Actually, when Shoot performs for lay audiences he does several matrix routines because he knows the effect is so startling that they often want to see it again. Within his routine he'll usually ask, "Would you like to see it happen fast or slow?" Depending on what they want he'll do the routine that way and still fool them. Believe me, I've now seen him do over a dozen variations and he continues to fool me when he throws in a new move or variation... which he does often.
Message: Posted by: Beetroot (Nov 23, 2003 08:38AM)
On 2003-11-22 16:10, Bradley Morgan wrote:
Try Modern Coin magic by Bobo. It has a lot of great ideas for anyone to play around with. Good luck
Already got it my good man :D .

DaveM - that's very generous of you. If you're willing to share I'm willing to learn :thanx:

I've been hunting around trying to soak as much information as I can about this aspect of coin magic and I've got two additional comments.

1. I found Doug Conn's Scramble chink-a-chink effect on his web-site (via an interrogation of the Café database). I thought this was excellent - I'm currently of the opinion that a well performed chink-a-chink is more effective than a standard matrix routine.

2. The problem with many matrix routines that I've seen is that the use of cards is rather cumbersome. A stronger matrix routine in my mind would be one where it looks as if the cards are merely waved, passed or glided above/over the coins rather than "placed" which gives the game away. If this could be performed slowly rather than fast then that would impress me even more. I have Cultural Exchange 2 on DVD and there are two matrix effects on there. Neither impress me at all. The Quick Matrix is so quick that it makes me think "so what?". I know that Shoot is extremely talented, so I imagine that these are at the weaker/simpler end of his repertoire.

Forgive me if I'm sounding overly critical. I'm just trying to gather the necessary information to help direct my attentions.
Message: Posted by: Dan LeFay (Nov 23, 2003 10:20AM)
It is not that you're overly critical, it is more that you probably can not view an effect thru the eyes of a non-magician anymore. It seems to me that if you see "something" you do not believe it is worth studying.
I am not attacking you Beetroot, just trying to analyze your look into magic.
If I would only like and perform routines that I was fooled by the first time I saw it performed, I'd cut myself in my fingers...

To get to your first question: Yes I like matrices a lot, but I do not feel the urge to convince you to like it. Why trying to like an effect that you do not see as magical? Because of the method?

The effect that you would like to see is probably Dave Williamson's Floating Assembly. It looks exactly as you describe it, the cards only hovering above the coins. Really, you have to see it because if you only read it in his book you'll pass.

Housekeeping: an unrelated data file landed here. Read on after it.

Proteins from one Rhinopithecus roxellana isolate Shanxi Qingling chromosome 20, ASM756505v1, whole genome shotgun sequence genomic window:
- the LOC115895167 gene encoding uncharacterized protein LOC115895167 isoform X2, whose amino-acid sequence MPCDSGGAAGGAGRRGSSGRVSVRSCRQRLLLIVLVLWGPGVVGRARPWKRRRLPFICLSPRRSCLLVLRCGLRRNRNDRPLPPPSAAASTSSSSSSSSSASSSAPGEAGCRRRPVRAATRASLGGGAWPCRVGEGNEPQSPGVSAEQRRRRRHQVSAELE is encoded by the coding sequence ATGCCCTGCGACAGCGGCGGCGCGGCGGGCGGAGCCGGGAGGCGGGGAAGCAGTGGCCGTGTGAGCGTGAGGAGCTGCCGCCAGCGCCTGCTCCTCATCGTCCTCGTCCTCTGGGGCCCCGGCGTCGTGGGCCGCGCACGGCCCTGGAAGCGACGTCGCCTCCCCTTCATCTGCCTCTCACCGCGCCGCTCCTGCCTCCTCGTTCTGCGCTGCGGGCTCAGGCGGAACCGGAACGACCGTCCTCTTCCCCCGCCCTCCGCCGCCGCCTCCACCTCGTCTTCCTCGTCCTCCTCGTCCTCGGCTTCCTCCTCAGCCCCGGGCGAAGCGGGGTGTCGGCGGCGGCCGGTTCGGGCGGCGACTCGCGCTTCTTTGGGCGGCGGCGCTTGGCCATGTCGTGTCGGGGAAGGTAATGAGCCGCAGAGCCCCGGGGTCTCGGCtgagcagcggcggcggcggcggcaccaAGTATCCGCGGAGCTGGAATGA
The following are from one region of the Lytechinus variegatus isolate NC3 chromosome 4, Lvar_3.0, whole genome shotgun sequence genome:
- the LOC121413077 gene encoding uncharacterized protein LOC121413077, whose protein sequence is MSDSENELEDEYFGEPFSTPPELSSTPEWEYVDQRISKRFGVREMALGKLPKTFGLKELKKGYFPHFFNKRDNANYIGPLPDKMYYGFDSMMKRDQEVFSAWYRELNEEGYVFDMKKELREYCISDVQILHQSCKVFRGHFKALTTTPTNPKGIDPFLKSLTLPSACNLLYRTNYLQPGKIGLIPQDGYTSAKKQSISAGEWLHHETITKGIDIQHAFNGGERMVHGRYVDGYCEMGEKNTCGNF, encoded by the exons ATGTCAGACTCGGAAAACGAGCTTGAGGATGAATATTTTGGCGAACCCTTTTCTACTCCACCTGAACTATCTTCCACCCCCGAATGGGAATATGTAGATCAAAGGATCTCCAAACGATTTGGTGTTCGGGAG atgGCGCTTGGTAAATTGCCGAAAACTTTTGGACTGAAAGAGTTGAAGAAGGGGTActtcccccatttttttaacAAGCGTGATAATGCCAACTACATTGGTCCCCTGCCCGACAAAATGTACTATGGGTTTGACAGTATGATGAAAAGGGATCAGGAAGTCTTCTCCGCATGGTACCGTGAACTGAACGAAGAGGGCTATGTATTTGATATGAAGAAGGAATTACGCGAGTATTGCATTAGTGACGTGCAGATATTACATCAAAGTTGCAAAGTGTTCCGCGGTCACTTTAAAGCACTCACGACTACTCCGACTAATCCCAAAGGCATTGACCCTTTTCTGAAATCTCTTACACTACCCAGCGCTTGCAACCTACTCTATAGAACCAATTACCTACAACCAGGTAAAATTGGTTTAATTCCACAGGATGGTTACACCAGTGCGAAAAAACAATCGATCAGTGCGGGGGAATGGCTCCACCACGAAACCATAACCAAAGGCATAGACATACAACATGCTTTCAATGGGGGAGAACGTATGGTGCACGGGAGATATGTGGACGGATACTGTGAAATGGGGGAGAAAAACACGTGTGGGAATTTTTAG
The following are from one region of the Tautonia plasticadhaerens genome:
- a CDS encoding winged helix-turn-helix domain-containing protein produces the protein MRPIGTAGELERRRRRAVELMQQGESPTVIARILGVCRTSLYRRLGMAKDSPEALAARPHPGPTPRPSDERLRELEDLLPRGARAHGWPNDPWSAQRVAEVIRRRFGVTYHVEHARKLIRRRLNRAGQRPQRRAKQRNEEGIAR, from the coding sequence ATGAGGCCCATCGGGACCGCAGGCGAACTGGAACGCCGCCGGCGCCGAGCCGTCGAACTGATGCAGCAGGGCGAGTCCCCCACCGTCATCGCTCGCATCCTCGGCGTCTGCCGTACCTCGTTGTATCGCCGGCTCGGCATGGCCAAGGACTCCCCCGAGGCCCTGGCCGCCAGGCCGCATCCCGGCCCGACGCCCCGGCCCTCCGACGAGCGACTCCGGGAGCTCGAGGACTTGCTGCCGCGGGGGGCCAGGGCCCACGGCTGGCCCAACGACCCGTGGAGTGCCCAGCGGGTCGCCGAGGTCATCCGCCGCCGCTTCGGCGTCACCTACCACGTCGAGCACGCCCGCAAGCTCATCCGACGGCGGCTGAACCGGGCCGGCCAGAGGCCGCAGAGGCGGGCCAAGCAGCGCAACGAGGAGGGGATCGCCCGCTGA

But in the back of my mind I suspect that also that version you might pass...maybe look for another effect.

And I think that magic you're looking for is somewhere inside yourself. Better start looking there. The effects are merely expressions of what's inside...or what's not.
If cards are your tool, go and express your magic thru cards!
Message: Posted by: leefoley3 (Nov 23, 2003 11:47AM)
With ALL due respect Mr. LeFay, I suggest that Beetroot check out the entire "hardware store". You never know what tool(s) he may decide to express himself with! Agreed that cards may be his forte, but you never know until you try. :goodluck: Lee.
Message: Posted by: Pete Biro (Nov 23, 2003 12:44PM)
Since no one has mentioned ARMANDO, I will.

It may be Matrix, but in his hands it is pure magic, unexplainable.

I think if one really thinks about the effect and the handling in particular and takes the time to practice and develop the material, Matrix can be totally magical and no one will have a clue.

If Armando can do it so can others.

Those I have seen kill with it include, Armando, McClintock, Neighbors, Dingle, Kennedy, Dill, Roth and the creator Al Schneider. (There have been others, but the names don't pop up right now--must be my overload of Robitussin this morning)!
Message: Posted by: blindbo (Nov 23, 2003 12:53PM)
Beet, (may I call you Beet?)

I don't suffer from matrix malaise, but I do understand what you are saying.

You might want to check into Kennedy's Impossible Matrix. It's real strong magic. I perform it and I still get the tingles.

Glad you mentioned Scramble, too...that is one outstanding trick.
Message: Posted by: Beetroot (Nov 23, 2003 01:14PM)
Some good comments from everyone - thanks for you input.

Dan - cards are merely what I started with (not wishing to spread myself too thinly). I saw matrix routines BEFORE I got into the other side of magic and was not impressed. My wife is not impressed either and she is entertained by practically all magic. Unfortunately, as I am now studying magic, the problem will of course be exacerbated. Don't worry - I don't feel attacked by your comments. We're having a good discussion. I suppose what I'm saying in a nutshell is - I understand that matrix routines are loved and there is a reason why - but perhaps I'll only be receptive to the "elite" versions of the routines. Hence, I wish to find them :) . This makes me wanted to study the matrix concept more (not less) which I hope is a good thing.